-Jess Porter, JIAAW Operations and Events Coordinator

Read more about faience and see other examples:

Egyptian Faience: Technology and Production | Essay | The Metropolitan Museum of Art | Heilbrunn Timeline of Art History

In ancient Egypt, objects created with faience were considered magical, filled with the undying shimmer of the sun, and imbued with the powers of rebirth. For Egyptians, the sculptures, vessels, jewelry, and ritual objects made of faience glimmered with the brilliance of eternity.

Ancient Technology: Faience Beads in the Garstang Museum

A fairly common object to see in any museum collection or to find during a dig are beads, sometimes in vast quantities. The John Lipscombe Collection, formerly belonging to John Garstang’s daughter, Meroe, and recently donated to the Garstang Museum, is no exception, containing large amounts of faience beads from various Egyptian sites (e.g.

Johns Hopkins Archaeological Museum

Jennifer Torres Jennifer Torres is the Collections Technician of the Johns Hopkins Archaeological Museum. Her primary duties include the rehousing and photography of the museum’s collection. She completed her undergraduate studies at the University of Florida, where she received her B.A. in Anthropology and Classical Studies in 2013.

Early Islamic spindle whorls

Object M269
JIAAW, Minassian Collection

Spindle whorls are one of the most common finds in any excavation site or any historical site.  They are associated with spinning yarn, a process that took place after collecting the material and before setting up the loom. Spinning needs a lot of skill and a lot of time, therefore, in many traditional societies, we see photos of little girls spinning and women spinning while doing other jobs at the same time. Spinning and weaving are mostly considered a women’s job, but this is not true for all ancient or traditional societies.

There are many different spinning techniques around the world, but most of them use a spindle. The spindle is used for controlling the twist of the yarn and consists of the spindle shaft, which could be made by a piece of wood or bone, and the spindle whorl. The spindle whorl is important because it sustains the axis of the shaft while spinning. Spindle whorls can tell us a lot about the spinning technique and the type of material that was used.

The JIAAW collection hosts these small objects that attest to spinning in the Early Islamic period (c. 640-900 AD). Probably coming from Iran, these spindle whorls are made of bone and bear incised and painted decoration with motifs that are quite common in early Islam symbolic language.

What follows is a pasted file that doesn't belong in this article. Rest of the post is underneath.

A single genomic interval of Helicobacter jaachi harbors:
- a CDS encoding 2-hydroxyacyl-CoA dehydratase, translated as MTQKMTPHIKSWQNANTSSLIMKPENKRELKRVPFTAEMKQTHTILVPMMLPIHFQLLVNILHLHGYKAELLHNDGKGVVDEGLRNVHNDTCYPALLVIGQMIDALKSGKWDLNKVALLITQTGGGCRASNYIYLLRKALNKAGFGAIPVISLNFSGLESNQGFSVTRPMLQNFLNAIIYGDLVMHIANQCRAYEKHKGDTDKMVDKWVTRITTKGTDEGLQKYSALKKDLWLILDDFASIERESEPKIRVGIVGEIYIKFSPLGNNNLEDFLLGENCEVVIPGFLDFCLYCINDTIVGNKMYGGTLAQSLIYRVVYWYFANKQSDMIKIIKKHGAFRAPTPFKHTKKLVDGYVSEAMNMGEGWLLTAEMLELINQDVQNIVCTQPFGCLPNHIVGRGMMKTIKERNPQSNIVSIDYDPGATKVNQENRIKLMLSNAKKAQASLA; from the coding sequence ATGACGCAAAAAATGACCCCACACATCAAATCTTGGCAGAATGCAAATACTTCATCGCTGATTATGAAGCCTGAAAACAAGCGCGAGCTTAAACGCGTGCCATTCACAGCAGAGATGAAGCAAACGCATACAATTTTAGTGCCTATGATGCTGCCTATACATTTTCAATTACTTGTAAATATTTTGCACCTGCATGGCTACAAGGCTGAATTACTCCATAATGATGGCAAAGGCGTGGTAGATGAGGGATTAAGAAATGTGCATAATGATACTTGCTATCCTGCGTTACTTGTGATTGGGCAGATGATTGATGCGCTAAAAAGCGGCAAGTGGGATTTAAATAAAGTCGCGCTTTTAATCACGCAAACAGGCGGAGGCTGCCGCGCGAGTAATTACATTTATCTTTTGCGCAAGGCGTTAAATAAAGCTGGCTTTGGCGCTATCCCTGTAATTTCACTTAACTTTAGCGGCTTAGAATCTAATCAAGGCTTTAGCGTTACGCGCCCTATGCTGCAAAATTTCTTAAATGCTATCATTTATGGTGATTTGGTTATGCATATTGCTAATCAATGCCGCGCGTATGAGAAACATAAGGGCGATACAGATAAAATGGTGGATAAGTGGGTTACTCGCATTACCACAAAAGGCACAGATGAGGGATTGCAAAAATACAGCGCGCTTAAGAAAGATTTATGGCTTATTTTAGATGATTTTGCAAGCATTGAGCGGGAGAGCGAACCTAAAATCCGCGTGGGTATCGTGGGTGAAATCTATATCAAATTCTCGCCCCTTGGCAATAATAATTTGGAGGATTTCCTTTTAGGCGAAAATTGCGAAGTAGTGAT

But, where they were used? These specimens were probably used for the spinning of cotton, which was one of the fibers which people used for the production of textiles during Early Islam. Their use was widespread, following the spread of Islam and the trading networks, from Iran to Spain, and as far south as the Arabian Peninsula and Sudan in Africa. Even though there were commonalities, Early Islamic textiles are very different, as they were produced in different places with distinct pre-existing textile traditions.

The most famous Early Islamic textiles are the tiraz. Tiraz were inscribed textiles; they bore names that were embroidered onto them. They were considered the most elaborate textiles and were given as robes to ambassadors as a symbol of their loyalty to the caliphate, or served as a signifier of wealth and status.

We cannot know whether these specimens were used for the production of simple cotton cloth or an elaborate tiraz. Whatever the case they were part of a labor-intensive and skillful process.

-Gerasimoula Ioanna Nikolovieni, Graduate Student, JIAAW

See other examples of spindle whorls and lean more about tiraz textiles:

Tiraz: Inscribed Textiles from the Early Islamic Period | Essay | The Metropolitan Museum of Art | Heilbrunn Timeline of Art History

Inscribed textiles were highly valued in the early Islamic period and were produced until the fourteenth century in both caliphal and state-run public factories. They were given as robes of honor to courtiers and ambassadors in the khil’a ceremony, where they served as a symbol of individuals’ loyalty to the caliphate.

Spindle Whorl | The Metropolitan Museum of Art

Spindle whorls aided in the making of thread by maintaining the momentum of the spindle. This semi-spherical spindle whorl made from pink-tinted bone was excavated at Nishapur. It is incised with two bands of dot-in-circles. Hundreds of spindle whorls were excavated at Nishapur, providing further evidence that the city possessed a thriving textile industry.

spindle-whorl | British Museum

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Early Islamic Period Artifacts from the Shelby White and Leon Levy Center for National Treasures

Spindle Whorl

The information about this object, including provenance information, is based on historic information and may not be currently accurate or complete. Research on objects is an ongoing process, but the information about this object may not reflect the most current information available to CMA.

Spindle whorl

Description Spindle whorl with scalloped edge. Two black lines on one side. Clay: Pale buff, medium hard, polished. Unglazed. Provenance From Tall-i-Bakun, near Persepolis. 1937: excavated by the University of Chicago-Museum of Fine Arts Persepolis Expedition. Assigned to the MFA in the division of finds. (Accession Date: December 13, 1945)